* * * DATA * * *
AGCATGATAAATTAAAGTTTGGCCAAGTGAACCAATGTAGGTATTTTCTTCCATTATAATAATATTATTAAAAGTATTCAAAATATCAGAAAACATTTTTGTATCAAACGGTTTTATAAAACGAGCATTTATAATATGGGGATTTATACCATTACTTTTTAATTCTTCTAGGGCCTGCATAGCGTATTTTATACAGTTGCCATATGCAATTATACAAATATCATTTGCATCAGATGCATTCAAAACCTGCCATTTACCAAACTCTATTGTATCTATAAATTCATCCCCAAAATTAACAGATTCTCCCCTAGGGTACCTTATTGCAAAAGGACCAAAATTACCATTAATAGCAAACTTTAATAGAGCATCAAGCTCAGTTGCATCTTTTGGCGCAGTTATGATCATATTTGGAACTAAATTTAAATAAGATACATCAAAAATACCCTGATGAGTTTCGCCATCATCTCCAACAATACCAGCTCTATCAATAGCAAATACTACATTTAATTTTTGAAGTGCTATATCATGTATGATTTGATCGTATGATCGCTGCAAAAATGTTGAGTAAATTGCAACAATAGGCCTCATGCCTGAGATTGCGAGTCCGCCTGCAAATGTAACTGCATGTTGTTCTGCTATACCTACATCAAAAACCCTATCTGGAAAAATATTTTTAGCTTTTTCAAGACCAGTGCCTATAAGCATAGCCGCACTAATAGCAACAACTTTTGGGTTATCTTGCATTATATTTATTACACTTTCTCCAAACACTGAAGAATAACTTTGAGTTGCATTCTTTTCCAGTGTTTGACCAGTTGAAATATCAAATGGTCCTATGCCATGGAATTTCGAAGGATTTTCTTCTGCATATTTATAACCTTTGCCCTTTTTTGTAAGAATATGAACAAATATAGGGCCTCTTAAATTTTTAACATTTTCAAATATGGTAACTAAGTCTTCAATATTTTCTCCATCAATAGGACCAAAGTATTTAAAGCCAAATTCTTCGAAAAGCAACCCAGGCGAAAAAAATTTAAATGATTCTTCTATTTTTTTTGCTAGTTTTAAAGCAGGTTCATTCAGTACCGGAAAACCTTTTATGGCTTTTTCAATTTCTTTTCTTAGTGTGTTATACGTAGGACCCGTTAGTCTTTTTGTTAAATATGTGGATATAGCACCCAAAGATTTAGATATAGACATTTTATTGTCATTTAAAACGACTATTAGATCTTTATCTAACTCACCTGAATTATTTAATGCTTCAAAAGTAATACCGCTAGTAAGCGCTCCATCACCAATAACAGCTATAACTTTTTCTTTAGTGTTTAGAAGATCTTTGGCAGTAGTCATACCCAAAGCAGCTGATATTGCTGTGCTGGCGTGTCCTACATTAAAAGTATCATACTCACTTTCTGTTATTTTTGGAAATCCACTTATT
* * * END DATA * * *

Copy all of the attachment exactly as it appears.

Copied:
AGCATGATAAATTAAAGTTTGGCCAAGTGAACCAATGTAGGTATTTTCTTCCATTATAATAATATTATTAAAAGTATTCAAAATATCAGAAAACATTTTTGTATCAAACGGTTTTATAAAACGAGCATTTATAATATGGGGATTTATACCATTACTTTTTAATTCTTCTAGGGCCTGCATAGCGTATTTTATACAGTTGCCATATGCAATTATACAAATATCATTTGCATCAGATGCATTCAAAACCTGCCATTTACCAAACTCTATTGTATCTATAAATTCATCCCCAAAATTAACAGATTCTCCCCTAGGGTACCTTATTGCAAAAGGACCAAAATTACCATTAATAGCAAACTTTAATAGAGCATCAAGCTCAGTTGCATCTTTTGGCGCAGTTATGATCATATTTGGAACTAAATTTAAATAAGATACATCAAAAATACCCTGATGAGTTTCGCCATCATCTCCAACAATACCAGCTCTATCAATAGCAAATACTACATTTAATTTTTGAAGTGCTATATCATGTATGATTTGATCGTATGATCGCTGCAAAAATGTTGAGTAAATTGCAACAATAGGCCTCATGCCTGAGATTGCGAGTCCGCCTGCAAATGTAACTGCATGTTGTTCTGCTATACCTACATCAAAAACCCTATCTGGAAAAATATTTTTAGCTTTTTCAAGACCAGTGCCTATAAGCATAGCCGCACTAATAGCAACAACTTTTGGGTTATCTTGCATTATATTTATTACACTTTCTCCAAACACTGAAGAATAACTTTGAGTTGCATTCTTTTCCAGTGTTTGACCAGTTGAAATATCAAATGGTCCTATGCCATGGAATTTCGAAGGATTTTCTTCTGCATATTTATAACCTTTGCCCTTTTTTGTAAGAATATGAACAAATATAGGGCCTCTTAAATTTTTAACATTTTCAAATATGGTAACTAAGTCTTCAATATTTTCTCCATCAATAGGACCAAAGTATTTAAAGCCAAATTCTTCGAAAAGCAACCCAGGCGAAAAAAATTTAAATGATTCTTCTATTTTTTTTGCTAGTTTTAAAGCAGGTTCATTCAGTACCGGAAAACCTTTTATGGCTTTTTCAATTTCTTTTCTTAGTGTGTTATACGTAGGACCCGTTAGTCTTTTTGTTAAATATGTGGATATAGCACCCAAAGATTTAGATATAGACATTTTATTGTCATTTAAAACGACTATTAGATCTTTATCTAACTCACCTGAATTATTTAATGCTTCAAAAGTAATACCGCTAGTAAGCGCTCCATCACCAATAACAGCTATAACTTTTTCTTTAGTGTTTAGAAGATCTTTGGCAGTAGTCATACCCAAAGCAGCTGATATTGCTGTGCTGGCGTGTCCTACATTAAAAGTATCATACTCACTTTCTGTTATTTTTGGAAATCCACTTATT